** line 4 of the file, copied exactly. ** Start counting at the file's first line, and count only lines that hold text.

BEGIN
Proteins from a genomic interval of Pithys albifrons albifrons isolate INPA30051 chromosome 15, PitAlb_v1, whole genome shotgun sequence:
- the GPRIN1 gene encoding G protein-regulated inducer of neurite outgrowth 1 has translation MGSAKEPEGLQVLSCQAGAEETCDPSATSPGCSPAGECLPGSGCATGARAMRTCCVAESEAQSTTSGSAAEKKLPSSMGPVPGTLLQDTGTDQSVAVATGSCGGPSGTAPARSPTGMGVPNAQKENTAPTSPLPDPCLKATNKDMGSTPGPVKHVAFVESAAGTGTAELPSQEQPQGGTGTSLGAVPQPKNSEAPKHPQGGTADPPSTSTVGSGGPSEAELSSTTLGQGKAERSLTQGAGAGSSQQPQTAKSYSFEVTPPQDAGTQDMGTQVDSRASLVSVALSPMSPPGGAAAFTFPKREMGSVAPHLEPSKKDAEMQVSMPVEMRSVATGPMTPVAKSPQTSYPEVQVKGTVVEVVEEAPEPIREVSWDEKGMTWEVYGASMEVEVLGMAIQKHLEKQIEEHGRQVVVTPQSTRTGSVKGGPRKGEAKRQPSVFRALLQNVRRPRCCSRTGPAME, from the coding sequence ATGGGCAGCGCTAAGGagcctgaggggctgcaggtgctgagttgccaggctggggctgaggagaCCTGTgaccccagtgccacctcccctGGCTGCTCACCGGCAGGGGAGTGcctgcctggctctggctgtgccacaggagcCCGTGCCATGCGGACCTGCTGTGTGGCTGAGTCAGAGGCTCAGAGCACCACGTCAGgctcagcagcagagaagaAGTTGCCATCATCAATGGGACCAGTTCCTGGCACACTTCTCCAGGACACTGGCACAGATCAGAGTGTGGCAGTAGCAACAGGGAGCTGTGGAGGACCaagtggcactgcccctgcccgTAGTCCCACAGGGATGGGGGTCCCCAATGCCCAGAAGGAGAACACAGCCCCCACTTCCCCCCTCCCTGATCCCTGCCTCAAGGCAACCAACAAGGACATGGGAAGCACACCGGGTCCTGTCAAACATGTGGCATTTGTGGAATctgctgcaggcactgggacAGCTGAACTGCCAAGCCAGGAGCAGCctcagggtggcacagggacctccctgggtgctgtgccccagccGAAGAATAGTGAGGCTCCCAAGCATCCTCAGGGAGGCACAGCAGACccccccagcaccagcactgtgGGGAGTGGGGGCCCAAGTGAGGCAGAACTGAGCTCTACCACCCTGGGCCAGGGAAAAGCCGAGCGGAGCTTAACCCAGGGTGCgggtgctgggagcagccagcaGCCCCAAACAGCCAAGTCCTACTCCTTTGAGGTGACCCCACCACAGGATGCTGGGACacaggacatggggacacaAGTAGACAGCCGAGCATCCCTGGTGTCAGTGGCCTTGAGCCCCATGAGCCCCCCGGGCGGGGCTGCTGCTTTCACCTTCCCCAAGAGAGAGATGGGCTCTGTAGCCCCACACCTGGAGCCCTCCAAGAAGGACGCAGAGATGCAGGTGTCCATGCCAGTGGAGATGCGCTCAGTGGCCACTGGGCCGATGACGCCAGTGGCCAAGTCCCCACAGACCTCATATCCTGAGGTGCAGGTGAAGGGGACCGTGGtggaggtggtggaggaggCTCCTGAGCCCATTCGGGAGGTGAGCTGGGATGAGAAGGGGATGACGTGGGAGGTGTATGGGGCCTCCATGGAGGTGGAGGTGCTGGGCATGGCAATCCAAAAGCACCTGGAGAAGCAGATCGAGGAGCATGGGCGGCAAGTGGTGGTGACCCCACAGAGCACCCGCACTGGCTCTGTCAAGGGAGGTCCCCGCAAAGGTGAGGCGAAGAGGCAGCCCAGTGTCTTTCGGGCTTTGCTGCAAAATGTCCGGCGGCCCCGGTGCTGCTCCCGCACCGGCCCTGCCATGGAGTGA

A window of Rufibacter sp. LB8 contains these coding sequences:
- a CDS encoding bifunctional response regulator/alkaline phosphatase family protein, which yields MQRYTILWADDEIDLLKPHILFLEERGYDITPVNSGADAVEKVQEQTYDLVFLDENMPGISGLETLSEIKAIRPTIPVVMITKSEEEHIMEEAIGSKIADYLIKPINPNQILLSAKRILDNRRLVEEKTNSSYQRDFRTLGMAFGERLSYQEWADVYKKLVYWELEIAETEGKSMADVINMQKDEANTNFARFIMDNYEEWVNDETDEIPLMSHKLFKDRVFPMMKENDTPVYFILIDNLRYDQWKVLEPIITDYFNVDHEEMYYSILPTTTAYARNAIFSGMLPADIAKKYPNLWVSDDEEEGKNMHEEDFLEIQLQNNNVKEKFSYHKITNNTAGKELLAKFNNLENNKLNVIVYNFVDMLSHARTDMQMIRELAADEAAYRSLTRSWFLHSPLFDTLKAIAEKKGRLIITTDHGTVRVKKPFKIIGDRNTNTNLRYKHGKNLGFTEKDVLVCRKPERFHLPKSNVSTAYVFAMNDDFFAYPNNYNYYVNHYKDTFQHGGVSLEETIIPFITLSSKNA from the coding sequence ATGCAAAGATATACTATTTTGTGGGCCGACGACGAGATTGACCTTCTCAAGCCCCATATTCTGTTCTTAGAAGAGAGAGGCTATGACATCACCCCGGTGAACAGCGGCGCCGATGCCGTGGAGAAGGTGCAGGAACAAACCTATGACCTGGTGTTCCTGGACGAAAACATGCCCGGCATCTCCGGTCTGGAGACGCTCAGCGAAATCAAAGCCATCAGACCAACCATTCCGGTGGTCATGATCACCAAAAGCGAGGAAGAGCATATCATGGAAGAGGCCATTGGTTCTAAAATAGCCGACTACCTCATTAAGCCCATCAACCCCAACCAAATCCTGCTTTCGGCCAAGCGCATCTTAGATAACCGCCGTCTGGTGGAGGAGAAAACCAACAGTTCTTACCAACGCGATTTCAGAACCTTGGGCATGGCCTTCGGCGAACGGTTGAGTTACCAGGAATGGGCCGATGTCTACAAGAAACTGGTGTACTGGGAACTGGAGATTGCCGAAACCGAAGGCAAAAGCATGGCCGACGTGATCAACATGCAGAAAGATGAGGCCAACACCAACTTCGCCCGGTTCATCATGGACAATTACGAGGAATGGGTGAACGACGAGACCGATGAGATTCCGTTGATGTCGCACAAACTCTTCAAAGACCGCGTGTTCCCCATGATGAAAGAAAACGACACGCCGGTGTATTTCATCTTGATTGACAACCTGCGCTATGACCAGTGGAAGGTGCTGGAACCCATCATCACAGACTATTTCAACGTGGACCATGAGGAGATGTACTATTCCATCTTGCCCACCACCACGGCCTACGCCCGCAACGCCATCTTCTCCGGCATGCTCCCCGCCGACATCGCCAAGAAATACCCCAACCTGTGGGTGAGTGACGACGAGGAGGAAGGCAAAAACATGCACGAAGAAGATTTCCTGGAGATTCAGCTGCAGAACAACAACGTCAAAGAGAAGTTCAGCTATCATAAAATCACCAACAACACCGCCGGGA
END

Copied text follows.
- a CDS encoding bifunctional response regulator/alkaline phosphatase family protein, which yields MQRYTILWADDEIDLLKPHILFLEERGYDITPVNSGADAVEKVQEQTYDLVFLDENMPGISGLETLSEIKAIRPTIPVVMITKSEEEHIMEEAIGSKIADYLIKPINPNQILLSAKRILDNRRLVEEKTNSSYQRDFRTLGMAFGERLSYQEWADVYKKLVYWELEIAETEGKSMADVINMQKDEANTNFARFIMDNYEEWVNDETDEIPLMSHKLFKDRVFPMMKENDTPVYFILIDNLRYDQWKVLEPIITDYFNVDHEEMYYSILPTTTAYARNAIFSGMLPADIAKKYPNLWVSDDEEEGKNMHEEDFLEIQLQNNNVKEKFSYHKITNNTAGKELLAKFNNLENNKLNVIVYNFVDMLSHARTDMQMIRELAADEAAYRSLTRSWFLHSPLFDTLKAIAEKKGRLIITTDHGTVRVKKPFKIIGDRNTNTNLRYKHGKNLGFTEKDVLVCRKPERFHLPKSNVSTAYVFAMNDDFFAYPNNYNYYVNHYKDTFQHGGVSLEETIIPFITLSSKNA from the coding sequence ATGCAAAGATATACTATTTTGTGGGCCGACGACGAGATTGACCTTCTCAAGCCCCATATTCTGTTCTTAGAAGAGAGAGGCTATGACATCACCCCGGTGAACAGCGGCGCCGATGCCGTGGAGAAGGTGCAGGAACAAACCTATGACCTGGTGTTCCTGGACGAAAACATGCCCGGCATCTCCGGTCTGGAGACGCTCAGCGAAATCAAAGCCATCAGACCAACCATTCCGGTGGTCATGATCACCAAAAGCGAGGAAGAGCATATCATGGAAGAGGCCATTGGTTCTAAAATAGCCGACTACCTCATTAAGCCCATCAACCCCAACCAAATCCTGCTTTCGGCCAAGCGCATCTTAGATAACCGCCGTCTGGTGGAGGAGAAAACCAACAGTTCTTACCAACGCGATTTCAGAACCTTGGGCATGGCCTTCGGCGAACGGTTGAGTTACCAGGAATGGGCCGATGTCTACAAGAAACTGGTGTACTGGGAACTGGAGATTGCCGAAACCGAAGGCAAAAGCATGGCCGACGTGATCAACATGCAGAAAGATGAGGCCAACACCAACTTCGCCCGGTTCATCATGGACAATTACGAGGAATGGGTGAACGACGAGACCGATGAGATTCCGTTGATGTCGCACAAACTCTTCAAAGACCGCGTGTTCCCCATGATGAAAGAAAACGACACGCCGGTGTATTTCATCTTGATTGACAACCTGCGCTATGACCAGTGGAAGGTGCTGGAACCCATCATCACAGACTATTTCAACGTGGACCATGAGGAGATGTACTATTCCATCTTGCCCACCACCACGGCCTACGCCCGCAACGCCATCTTCTCCGGCATGCTCCCCGCCGACATCGCCAAGAAATACCCCAACCTGTGGGTGAGTGACGACGAGGAGGAAGGCAAAAACATGCACGAAGAAGATTTCCTGGAGATTCAGCTGCAGAACAACAACGTCAAAGAGAAGTTCAGCTATCATAAAATCACCAACAACACCGCCGGGA